Then there are the stories of Woodward’s “non-pursuit” of promising leads, particularly those that might cloud his preferred Watergate narrative. The most egregious example is recorded in his own typed notes from his December 5, 1974, interview with the recently resigned Special Prosecutor Leon Jaworski.

There, in the second sentence of his notes’ opening paragraph, appears the following sentence: “Says there were a lot of one-on-one conversations that nobody knows about but him and the other party.” Now, here was a mystery worthy of determined scrutiny. Who could this other party be, whom Jaworski seemed to credit with the key role in resolving the Watergate scandal? We’ll never know why Woodward chose not to press Jaworski further in that interview or afterward. Perhaps because he feared it would lead to a story he didn’t want to uncover.

It was not until 2013 that this mysterious “other party” became known. That’s when Jaworski’s confidential Watergate files, the ones he’d improperly removed when leaving office in October 1974, first surfaced. They had been reclaimed by our National Archives and opened to the public in response to my FOIA request. As it turns out, Jaworski had been secretly meeting with Chief Judge John Sirica to work out issues in advance of the Watergate trials. Jaworski’s files contain allusions to at least a dozen such highly improper meetings, any revelation of which would have led to both Sirica and Jaworski being immediately removed from further Watergate involvement — and perhaps even disbarred.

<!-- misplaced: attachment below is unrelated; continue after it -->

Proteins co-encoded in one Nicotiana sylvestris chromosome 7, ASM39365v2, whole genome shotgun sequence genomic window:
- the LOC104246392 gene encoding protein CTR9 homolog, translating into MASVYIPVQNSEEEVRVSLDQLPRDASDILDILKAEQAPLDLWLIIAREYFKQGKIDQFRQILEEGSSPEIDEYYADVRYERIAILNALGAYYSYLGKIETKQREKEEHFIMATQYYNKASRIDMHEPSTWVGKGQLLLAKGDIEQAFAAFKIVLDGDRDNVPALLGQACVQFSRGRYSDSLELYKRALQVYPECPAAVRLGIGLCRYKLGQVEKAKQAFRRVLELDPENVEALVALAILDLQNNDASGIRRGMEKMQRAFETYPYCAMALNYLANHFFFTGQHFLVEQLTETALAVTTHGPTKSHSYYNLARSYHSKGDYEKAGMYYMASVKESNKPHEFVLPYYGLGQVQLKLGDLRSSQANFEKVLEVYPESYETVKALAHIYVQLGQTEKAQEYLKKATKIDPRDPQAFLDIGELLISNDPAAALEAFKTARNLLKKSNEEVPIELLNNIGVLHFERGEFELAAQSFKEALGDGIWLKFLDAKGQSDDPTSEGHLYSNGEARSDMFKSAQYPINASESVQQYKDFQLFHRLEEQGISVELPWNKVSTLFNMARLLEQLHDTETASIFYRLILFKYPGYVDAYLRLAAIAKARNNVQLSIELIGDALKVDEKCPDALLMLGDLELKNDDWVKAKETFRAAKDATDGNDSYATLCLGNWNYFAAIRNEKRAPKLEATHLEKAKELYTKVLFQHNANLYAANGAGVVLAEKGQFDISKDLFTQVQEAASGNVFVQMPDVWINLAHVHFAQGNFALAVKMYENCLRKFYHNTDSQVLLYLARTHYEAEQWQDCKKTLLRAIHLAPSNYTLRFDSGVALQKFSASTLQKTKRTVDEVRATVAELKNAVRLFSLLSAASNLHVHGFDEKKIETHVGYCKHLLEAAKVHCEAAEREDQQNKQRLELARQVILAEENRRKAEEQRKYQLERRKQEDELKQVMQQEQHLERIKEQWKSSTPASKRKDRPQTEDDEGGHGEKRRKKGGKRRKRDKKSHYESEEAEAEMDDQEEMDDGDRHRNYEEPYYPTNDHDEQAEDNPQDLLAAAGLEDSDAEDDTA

But back to Woodward’s December 5 interview notes (now publicly available at the University of Texas in Austin). His second and third paragraphs detail how Jaworski’s attorneys met secretly with House Judiciary Committee staff to work out how otherwise secret grand jury materials could be transferred to Congress. This, too, would have been a bombshell story, but Woodward never pursued it.

Woodward and Bernstein went on to great wealth and fame, stimulating thousands of aspiring investigative reporters and changing the face of the news forever. Previously, only editorials and opinion columns carried bylines. Straight news stories — using the “five Ws” (who, what, where, when, and why) set forth in the objective inverted triangle fashion taught in journalism classes — conveyed actual news. Today, in contrast, all stories contain bylines, with “reporters” struggling to sensationalize every story in an attempt to become better known for their craft. Indeed, the messenger is frequently seen as more important than the message itself — all as a result of Woodward and Bernstein’s notoriety. Perhaps it is just another unintended byproduct of the Watergate scandal.

Geoff Shepard joined President Nixon’s White House staff in 1969, upon graduation from Harvard Law School, and served for five years, including acting as deputy counsel on his Watergate defense team. He has written several books about Watergate, including The Nixon Conspiracy (Bombardier Books, 2021). Learn more on his website at www.ShepardOnWatergate.com.